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Eleanor Roosevelt: Across a Barrier of Fear

Jane VanBoskirk returns to Eugene to play the first lady in a benefit for Planned Parenthood one night only at the Wildish
Jane VanBoskirk as Eleanor Roosevelt
Jane VanBoskirk as Eleanor Roosevelt

“Eleanor Roosevelt is someone who has really infiltrated my life,” Jane VanBoskirk says. “It’s helping me deal with Trump, hearing what she went through and all the troubles she had.”

On Thursday, April 20, the Portland actor, who has made a career of one-woman shows about strong women, comes back to town for a single performance of Eleanor Roosevelt: Across a Barrier of Fear at Springfield’s Wildish Theater.

All proceeds from the one-woman production, which is sponsored by Eugene Weekly, go to Planned Parenthood of Southwestern Oregon.

VanBoskirk, 69, jokes that her resume is a “suitcase of dead women,” having done shows on such figures as Oregon suffragist Abigail Scott Duniway, labor organizer Mary Harris “Mother” Jones, Catholic missionary Mother Cabrini, pioneering woman physician Bethenia Owens-Adair and Florence Reece, the miner’s wife who penned “Which Side Are You On?”

Eleanor Roosevelt was perhaps the strongest-minded of any of the women on VanBoskirk’s list. The wife of President Franklin Delano Roosevelt, she was an outspoken first lady who advocated for human rights and racial equality. After Franklin Roosevelt died in 1945, she was named a delegate to the United Nations, where she had a key role in drafting the U.N.’s Universal Declaration of Human Rights.

VanBoskirk has long been a fan of the Roosevelts. “When I was a child, my parents were Roosevelt freaks,” she says. “We listened to her on the radio. So I have the dialect down.”

The physical presence is more challenging. Eleanor Roosevelt was a bit stiff in real life. “I am a looser person than Eleanor was, physically,” the actor says. “You know, her mannerisms — she spoke with her hands, and then kept them clasped at times. And she had so much dignity and integrity!”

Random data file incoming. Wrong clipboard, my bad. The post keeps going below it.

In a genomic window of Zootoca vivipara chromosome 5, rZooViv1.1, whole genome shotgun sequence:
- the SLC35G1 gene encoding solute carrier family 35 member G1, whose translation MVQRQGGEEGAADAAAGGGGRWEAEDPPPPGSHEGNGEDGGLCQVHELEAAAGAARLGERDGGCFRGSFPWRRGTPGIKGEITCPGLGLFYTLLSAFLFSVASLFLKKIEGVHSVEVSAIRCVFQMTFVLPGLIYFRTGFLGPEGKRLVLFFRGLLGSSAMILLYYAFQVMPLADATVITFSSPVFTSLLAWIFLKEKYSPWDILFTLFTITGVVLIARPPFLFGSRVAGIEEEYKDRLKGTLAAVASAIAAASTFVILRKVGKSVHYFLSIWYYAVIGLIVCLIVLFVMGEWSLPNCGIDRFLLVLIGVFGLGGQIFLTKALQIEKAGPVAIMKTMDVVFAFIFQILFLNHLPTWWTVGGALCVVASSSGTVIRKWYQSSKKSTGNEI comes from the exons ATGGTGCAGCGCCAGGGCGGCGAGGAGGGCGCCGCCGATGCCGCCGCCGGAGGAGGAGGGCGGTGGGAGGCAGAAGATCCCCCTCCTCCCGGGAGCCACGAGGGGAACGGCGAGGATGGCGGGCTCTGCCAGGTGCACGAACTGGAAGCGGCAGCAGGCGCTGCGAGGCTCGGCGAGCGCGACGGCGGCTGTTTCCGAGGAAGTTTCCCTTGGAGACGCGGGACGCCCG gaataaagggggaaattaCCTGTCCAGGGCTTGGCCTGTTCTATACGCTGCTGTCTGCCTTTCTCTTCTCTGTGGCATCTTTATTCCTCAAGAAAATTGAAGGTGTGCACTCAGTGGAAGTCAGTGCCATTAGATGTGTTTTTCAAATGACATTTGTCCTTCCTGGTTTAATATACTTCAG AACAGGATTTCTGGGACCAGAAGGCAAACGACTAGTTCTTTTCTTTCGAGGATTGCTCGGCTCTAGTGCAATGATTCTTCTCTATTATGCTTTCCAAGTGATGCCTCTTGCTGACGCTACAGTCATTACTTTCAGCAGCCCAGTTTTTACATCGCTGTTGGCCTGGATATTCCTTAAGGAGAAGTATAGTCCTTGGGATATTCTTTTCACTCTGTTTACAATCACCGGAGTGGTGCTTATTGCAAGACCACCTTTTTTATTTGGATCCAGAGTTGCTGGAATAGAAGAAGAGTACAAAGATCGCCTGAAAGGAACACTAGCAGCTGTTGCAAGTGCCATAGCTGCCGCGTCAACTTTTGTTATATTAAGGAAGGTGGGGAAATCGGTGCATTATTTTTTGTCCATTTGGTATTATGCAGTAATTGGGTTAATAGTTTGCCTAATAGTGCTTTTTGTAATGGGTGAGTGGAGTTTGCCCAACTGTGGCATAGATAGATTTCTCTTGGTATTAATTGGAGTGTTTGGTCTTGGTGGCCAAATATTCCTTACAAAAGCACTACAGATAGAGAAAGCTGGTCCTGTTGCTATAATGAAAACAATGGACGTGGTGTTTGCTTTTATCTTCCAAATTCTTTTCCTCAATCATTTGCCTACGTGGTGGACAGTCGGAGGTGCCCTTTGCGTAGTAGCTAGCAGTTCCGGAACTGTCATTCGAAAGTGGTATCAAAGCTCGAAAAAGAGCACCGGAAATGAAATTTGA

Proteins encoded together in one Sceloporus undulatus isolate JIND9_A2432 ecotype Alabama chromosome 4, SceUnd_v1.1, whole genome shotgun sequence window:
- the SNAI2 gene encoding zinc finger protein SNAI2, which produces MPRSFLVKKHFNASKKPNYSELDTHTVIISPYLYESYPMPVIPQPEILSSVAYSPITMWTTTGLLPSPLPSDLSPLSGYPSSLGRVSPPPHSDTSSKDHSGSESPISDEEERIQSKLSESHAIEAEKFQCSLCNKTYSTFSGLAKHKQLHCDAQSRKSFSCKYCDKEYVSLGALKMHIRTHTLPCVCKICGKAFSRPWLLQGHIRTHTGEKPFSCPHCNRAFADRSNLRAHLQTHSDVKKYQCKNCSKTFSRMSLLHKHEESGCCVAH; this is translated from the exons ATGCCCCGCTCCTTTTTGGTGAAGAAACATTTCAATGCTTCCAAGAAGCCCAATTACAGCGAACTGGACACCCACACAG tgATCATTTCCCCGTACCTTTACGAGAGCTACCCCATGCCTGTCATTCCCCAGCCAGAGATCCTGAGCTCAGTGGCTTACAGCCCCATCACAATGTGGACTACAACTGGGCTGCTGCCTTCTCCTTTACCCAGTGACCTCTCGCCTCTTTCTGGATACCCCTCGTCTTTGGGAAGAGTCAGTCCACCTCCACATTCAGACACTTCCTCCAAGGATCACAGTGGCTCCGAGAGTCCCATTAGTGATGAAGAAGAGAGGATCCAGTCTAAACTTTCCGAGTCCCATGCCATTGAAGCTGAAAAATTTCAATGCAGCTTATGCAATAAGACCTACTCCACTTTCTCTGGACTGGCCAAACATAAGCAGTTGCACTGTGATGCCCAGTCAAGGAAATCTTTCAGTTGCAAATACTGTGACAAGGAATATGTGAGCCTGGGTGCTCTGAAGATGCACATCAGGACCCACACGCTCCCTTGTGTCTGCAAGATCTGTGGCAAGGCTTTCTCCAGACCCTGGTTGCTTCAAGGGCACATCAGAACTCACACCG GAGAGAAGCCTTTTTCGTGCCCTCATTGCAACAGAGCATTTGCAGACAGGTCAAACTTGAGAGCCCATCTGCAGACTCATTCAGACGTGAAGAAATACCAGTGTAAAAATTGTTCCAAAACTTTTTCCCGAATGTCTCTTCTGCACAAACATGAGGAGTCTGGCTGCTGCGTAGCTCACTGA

VanBoskirk has studied films of Roosevelt speaking to be able to portray her presence accurately on stage.

While researching Eleanor Roosevelt for the show, VanBoskirk also paid attention to contemporary strong women here in Oregon, from former Portland police chief Penny Harrington to former Gov. Barbara Roberts. 

One thing the play doesn’t touch on is Roosevelt’s sexuality. She and her husband were romantically estranged early in their marriage because of his affair with Lucy Mercer, Eleanor’s social secretary, but remained friends and political allies throughout their lives.

For her part, Eleanor had intense personal relationships with a number of women — including aviator Amelia Earhart and Lorena Hickok, a reporter who covered her for the Associated Press — but kept that part of her life out of the public eye.

“I don’t bring up the lesbian aspects at all,” VanBoskirk says. “You want to keep private things private.”

The play, which runs for just an hour, was written by Portland playwright Sharon Whitney. She is also the author of a 1986 biography of Eleanor Roosevelt for young adults as well as an ensemble play about the young Eleanor.

Though she’s spent her life as an actor, VanBoskirk is no stranger to politics. Before moving to Portland in the early 1990s, she lived in Eugene with her husband, Tim Sercombe, then city attorney for Eugene and, since 2007, a judge of the Oregon Court of Appeals. They remain active in civic affairs.

While living here, VanBoskirk was a co-founder of Oregon Repertory Theatre. She also has performed with Northwest Children’s Theatre, New Rose Theatre, Artists Repertory Theatre in Portland and the Oregon Shakespeare Festival in Ashland. 

VanBoskirk has performed Eleanor Roosevelt about a dozen times around the country in the past year after taking a five-year hiatus from acting.

So how, we asked, would the former first lady have dealt with someone like Donald Trump?

“She would be appalled, just appalled,” VanBoskirk says. “There was so much dignity for her in the office of the president.”

And what would Roosevelt suggest we do?

“Eleanor would say, ‘Get active in small places. Start in your own community. If you want to make a difference, you have to make a difference where you live.’” — Bob Keefer

Eleanor Roosevelt: Across a Barrier of Fear begins at 7:30 pm Thursday, April 20, at the Wildish Theater in Springfield. Tickets are $20 at WildishTheater.com, with all proceeds going to Planned Parenthood of Southwestern Oregon.